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DB2 problem with lock timeouts

DB2 10.5 on Windows

I am having issues with timeouts in my dev system.  The lock timeout parameter is set to 55 seconds.  The way I understand it is that if the operation cannot acquire the lock it is trying for within 55 seconds it will error out with the message...

ERROR [40001] [IBM][DB2/NT64] SQL0911N  The current transaction has been rolled back because of a deadlock or timeout.  Reason code "68".

The RC 68 is "The transaction was rolled back due to a lock timeout."

I have this happen when I am trying to create an index or an FK constant, which I can understand.  It can also happen when I do

"SELECT * FROM TABLE WHERE ID = 5 WITH UR;"

So my question is two-fold.

1. How can I see what is preventing me from acquiring the lock?
2. How can if fix this to make it stop happening?

I have tried to use MON_GET_APPL_LOCKWAIT to figure it out but not sure what is being returned.

It is very frustrating.  Any suggestions?

Thanks!

Jim
0
Jim Youmans
Asked:
Jim Youmans
1 Comment
 
Kent OlsenData Warehouse Architect / DBACommented:
Hi Jim,

Getting into the weeds a bit, there are several kinds of locks, all of which have the same general effect of locking other tasks from some or all of the data in a table.  The simplest is a row lock where the database will lock a single row in a page for the duration of the transaction.  The next level lock is a page lock.  All items in the page are locked with a single lock.  If enough rows are locked on a page (by a single process) DB2 may escalate the lock to be a page lock and manage only 1 lock instead of a lock for each row.

The point of that is that these types of locks typically have no real impact on other user queries as long as the tasks don't need access to the same data.  But depending on changes, the locks can have a huge impact on system processes.  If the data change is to a column that has an index, the index must also be updated.  An area code change to a phone number from 205-123-4567 to 904-123-4567 effectively requires two changes to the index.   '205-123-4567' must be deleted from the index and '954-123-4567' must be added.  The deletion will happen from the low numbers of the index and that addition will happen to the high numbers.  During the time the change is being made, significant portions of the index may be locked, especially if the change requires splitting or merging blocks.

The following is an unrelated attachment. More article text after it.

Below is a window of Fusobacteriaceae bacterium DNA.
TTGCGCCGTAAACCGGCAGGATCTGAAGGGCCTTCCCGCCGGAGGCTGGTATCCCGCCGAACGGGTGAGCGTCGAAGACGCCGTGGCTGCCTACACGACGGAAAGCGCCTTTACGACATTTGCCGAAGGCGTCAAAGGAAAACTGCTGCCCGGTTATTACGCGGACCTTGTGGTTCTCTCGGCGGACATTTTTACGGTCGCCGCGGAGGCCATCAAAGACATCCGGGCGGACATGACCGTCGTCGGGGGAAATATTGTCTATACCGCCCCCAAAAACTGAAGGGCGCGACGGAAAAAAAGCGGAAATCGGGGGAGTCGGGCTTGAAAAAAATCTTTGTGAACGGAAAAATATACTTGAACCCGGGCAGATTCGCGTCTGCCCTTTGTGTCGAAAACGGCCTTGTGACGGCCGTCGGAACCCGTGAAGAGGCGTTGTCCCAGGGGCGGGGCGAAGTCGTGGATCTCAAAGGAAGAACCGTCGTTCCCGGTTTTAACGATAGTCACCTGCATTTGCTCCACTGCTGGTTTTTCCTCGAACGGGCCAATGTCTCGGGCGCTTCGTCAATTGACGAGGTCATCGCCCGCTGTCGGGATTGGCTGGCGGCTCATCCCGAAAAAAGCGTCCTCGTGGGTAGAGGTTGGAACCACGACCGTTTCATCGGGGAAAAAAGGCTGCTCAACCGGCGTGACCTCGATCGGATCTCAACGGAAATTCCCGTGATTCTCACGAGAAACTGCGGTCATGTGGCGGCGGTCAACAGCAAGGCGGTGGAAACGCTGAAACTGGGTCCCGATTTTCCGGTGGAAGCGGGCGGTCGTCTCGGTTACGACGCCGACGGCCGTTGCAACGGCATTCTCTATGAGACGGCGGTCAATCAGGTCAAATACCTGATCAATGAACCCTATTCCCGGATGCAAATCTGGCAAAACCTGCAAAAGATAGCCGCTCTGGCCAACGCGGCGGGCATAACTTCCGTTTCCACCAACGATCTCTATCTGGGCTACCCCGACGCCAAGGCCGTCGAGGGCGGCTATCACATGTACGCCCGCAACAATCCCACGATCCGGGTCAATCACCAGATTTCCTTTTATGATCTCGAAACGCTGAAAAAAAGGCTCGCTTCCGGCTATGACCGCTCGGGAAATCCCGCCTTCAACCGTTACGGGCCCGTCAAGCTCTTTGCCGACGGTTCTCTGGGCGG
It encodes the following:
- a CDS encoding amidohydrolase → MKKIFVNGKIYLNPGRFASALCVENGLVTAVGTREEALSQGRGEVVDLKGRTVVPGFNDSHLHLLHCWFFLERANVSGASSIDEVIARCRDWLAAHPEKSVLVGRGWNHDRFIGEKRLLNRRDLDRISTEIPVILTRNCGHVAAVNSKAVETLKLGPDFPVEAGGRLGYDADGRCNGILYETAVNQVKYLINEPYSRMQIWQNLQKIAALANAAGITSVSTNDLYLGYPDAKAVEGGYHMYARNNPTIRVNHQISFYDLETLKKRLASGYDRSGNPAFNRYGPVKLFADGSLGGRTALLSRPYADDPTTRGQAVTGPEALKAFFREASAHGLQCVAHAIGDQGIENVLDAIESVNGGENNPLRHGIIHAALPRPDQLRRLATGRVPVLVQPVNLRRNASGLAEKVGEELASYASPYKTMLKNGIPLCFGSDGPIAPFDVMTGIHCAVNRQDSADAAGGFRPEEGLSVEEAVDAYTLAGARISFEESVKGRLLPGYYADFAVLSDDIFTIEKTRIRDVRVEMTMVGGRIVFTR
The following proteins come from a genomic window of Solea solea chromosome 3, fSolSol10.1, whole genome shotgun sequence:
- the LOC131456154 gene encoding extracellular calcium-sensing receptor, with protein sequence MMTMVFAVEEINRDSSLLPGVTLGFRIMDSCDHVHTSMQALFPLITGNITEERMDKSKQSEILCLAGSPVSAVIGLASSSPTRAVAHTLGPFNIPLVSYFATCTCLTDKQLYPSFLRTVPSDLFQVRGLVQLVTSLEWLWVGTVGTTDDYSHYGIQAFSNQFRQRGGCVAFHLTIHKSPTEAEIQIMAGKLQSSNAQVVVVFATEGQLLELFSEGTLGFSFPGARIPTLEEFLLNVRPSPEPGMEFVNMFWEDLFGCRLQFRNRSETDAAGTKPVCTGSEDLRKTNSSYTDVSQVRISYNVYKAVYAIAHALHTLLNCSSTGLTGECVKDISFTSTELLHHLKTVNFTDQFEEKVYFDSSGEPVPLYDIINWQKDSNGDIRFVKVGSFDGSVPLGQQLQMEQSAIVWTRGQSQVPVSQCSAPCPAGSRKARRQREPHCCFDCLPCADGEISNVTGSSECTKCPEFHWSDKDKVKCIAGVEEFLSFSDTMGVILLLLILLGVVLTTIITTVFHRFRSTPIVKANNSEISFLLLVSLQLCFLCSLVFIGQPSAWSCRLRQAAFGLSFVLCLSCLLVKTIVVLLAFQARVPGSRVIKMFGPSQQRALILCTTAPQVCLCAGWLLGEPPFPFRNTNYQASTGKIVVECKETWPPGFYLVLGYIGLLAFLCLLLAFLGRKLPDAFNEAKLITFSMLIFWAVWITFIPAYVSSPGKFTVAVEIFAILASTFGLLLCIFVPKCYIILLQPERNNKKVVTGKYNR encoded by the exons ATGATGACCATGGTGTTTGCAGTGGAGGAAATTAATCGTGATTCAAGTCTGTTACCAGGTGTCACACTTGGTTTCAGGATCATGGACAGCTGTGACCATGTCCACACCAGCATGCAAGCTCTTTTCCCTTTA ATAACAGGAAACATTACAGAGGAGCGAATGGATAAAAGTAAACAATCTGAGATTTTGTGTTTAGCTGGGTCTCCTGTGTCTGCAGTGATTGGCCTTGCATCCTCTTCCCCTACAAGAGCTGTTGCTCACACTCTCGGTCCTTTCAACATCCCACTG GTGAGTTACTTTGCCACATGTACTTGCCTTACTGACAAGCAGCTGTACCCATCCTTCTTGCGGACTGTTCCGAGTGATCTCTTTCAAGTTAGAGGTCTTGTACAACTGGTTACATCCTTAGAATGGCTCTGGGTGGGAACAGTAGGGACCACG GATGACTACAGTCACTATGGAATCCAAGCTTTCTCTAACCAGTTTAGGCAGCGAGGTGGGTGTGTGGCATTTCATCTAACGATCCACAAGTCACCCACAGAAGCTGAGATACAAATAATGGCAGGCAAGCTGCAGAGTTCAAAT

Building an index on a table often requires that no changes to the table during the build process.  There are exceptions (in some cases the engine can build the index on the table and catch up with any changes by reading them from the log file) but it's easiest to think of this as "DB2 needs exclusive write access to the entire table".

Earlier, I steered you to a function to see the locks.  You can query the tables directly, but it's more involved.

This will show you who is holding locks and how many.

SELECT TABSCHEMA, TABNAME, COUNT(*) AS NUMBER_OF_LOCKS_HELD
FROM SYSIBMADM.LOCKS_HELD
WHERE DB_NAME = 'my_db'
GROUP BY DBPARTITIONNUM, TABSCHEMA, TABNAME


Use LIST APPLICATION SHOW DETAIL to see the running tasks and get the ID or use other queries of "LOCKS_HELD".   This query will then show you what the user/task has locked.

SELECT TABSCHEMA, TABNAME, LOCK_OBJECT_TYPE, LOCK_MODE, LOCK_STATUS, LOCK_ESCALATION
FROM SYSIBMADM.LOCKS_HELD
WHERE AGENT_ID = xxx


You can then decided whether to kill tasks or let them continue.

A simpler approach may be to force a lock on the table and then run the CREATE INDEX statement.

LOCK TABLE xxx;

Be sure to follow it up with a COMMIT or ROLLBACK after the CREATE INDEX statement completes.


Whew....  Didn't mean to be so wordy....
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